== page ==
The code was validated against cryogen (LNG, LH2) spill tests from the literature and against own experiments. LN2 release experiments were conducted on the KIWI test facility at the Research Center Juelich, which was used for a systematic study of phenomena during cryogenic pool spreading on a water surface. The leading edge of the LN2 pool is usually well reproduced. There is, however, a higher uncertainty with respect to the trailing edge whose precise identification was usually disturbed by waves developed on the water surface and the breakup of the pool into single ice islands when reaching a certain minimum thickness.

The post-calculations of LH2 pool spreading during the BAM spill test series have also shown a good agreement between the computer simulations and the experimental data (see Fig. 2) (DienhartB:1995).

Fig. 2: Comparison of LH2 pool measurements with respective LAUV calculations for a continuous release over 62 s at 5 l/s on water (left) and at 6 l/s on an Al sheet (right)

During the tests on water, the pool front appears at the beginning to have shortly propagated beyond the steady state presumably indicating the phenomenon of a (nearly) detaching pool ring typical for continuous releases. The radius was then calculated to slowly increase due to the gradual temperature decrease of the ice layer formed on the water surface. Equilibrium is reached approximately after 10 s into the test, until at time 62.9, i.e., about a second after termination of the spillage, the pool has completely vaporized. Despite the given uncertainties, the calculated curve for the maximum pool radius is still well within the measurement range. The ice layer thickness could not be measured during or after the test; according to the calculation, it has grown to 7 mm at the center with the longest contact to the cryogen. The spill tests on the aluminum ground (right-hand side) conducted with a somewhat higher release rate is also characterized by a steadily increasing pool radius. The fact that the attained pool size here is smaller than on the water surface is due to the rapid cooling of the ground leading soon to the nucleate boiling regime and enhanced vaporization, whereas in the case of water, a longer film boiling phase on the ice layer does not allow for a high heat flux into the pool. This effect was well reproduced by the LAUV calculation.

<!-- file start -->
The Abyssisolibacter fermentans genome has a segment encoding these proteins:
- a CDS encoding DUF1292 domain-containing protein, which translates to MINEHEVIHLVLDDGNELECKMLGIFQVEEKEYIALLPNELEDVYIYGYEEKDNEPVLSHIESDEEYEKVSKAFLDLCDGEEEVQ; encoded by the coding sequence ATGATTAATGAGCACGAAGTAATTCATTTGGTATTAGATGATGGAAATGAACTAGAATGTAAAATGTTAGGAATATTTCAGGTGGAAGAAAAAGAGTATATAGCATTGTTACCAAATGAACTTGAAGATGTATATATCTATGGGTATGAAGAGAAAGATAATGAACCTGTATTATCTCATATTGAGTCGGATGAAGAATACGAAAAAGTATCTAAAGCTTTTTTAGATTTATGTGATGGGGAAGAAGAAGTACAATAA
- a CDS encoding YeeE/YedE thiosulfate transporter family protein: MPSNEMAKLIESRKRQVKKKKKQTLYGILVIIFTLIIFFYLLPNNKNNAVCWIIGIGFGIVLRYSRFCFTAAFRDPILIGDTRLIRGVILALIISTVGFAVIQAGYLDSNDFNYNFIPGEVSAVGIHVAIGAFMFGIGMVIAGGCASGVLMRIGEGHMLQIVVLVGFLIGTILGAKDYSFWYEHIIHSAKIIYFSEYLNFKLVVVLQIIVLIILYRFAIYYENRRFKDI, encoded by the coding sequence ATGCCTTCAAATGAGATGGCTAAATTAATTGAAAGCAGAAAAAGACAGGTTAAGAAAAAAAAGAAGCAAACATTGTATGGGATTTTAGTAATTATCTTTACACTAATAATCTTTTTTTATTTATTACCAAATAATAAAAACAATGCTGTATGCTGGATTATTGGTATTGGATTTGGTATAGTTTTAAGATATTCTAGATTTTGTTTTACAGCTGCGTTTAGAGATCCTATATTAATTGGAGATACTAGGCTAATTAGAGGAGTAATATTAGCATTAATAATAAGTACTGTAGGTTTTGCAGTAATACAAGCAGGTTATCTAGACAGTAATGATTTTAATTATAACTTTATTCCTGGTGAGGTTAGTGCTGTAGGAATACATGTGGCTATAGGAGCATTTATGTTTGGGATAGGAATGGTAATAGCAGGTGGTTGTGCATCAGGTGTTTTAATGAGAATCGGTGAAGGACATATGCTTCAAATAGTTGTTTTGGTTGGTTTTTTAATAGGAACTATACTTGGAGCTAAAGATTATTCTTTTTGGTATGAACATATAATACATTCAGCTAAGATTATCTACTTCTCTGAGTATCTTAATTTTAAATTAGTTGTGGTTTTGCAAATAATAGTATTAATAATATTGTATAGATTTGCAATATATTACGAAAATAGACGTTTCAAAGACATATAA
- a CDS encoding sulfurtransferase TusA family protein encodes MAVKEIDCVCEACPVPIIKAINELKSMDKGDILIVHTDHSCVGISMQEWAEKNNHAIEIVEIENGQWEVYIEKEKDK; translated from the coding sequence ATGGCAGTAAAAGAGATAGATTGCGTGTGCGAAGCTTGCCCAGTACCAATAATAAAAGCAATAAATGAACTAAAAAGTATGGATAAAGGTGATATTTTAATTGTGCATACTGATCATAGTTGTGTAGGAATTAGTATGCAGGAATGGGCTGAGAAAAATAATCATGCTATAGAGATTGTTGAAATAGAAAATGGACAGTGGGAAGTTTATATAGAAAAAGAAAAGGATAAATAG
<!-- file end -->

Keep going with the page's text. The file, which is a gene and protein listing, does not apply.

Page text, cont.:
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Hydrogen Release

Other Types of Releases

Permeation leaks

Permeation leaks involve diffusive transport of hydrogen molecules through the surface material. This is significantly more pronounced in storage tanks that do not have metallic containment, high storage pressure, have a high surface area and long residence times and occurs over an extended period of time. According to (ScheferRW:2006), permeation of hydrogen through a metal involves adsorption and dissociation of molecular hydrogen to atomic hydrogen on the inner surface, followed by diffusion of atomic hydrogen through the metal and finally recombination to molecular hydrogen and desorption at the outer surface. Equations are provided for the permeation rate of hydrogen through several common metals. The results show the sensitivity of hydrogen flux to type of material, temperature and pressure. In automotive applications for tanks without metallic containment (commonly referred to as Types 3 and 4, draft regulations and standards include limits on the acceptable permeation rates, For non-metallic liner materials, the draft ECE regulations permit a maximum hydrogen permeation rate of 1.0Ncm3/hr per litre internal volume of the container for the settled pressure at 150C for a full container at start of life (GRPE, 2003), while an SAE standard, J2578 adopts 75Ncm3/min (75NmL/min) at 850C/ end of life and at nominal working pressure for a standard passenger vehicle (the SAE rate is independent of the size of the storage system). ISODIS15869.3 permits up 2.8Ncm3/hr per litre internal volume of the container based on similar conditions to the ECE draft.


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Hydrogen Release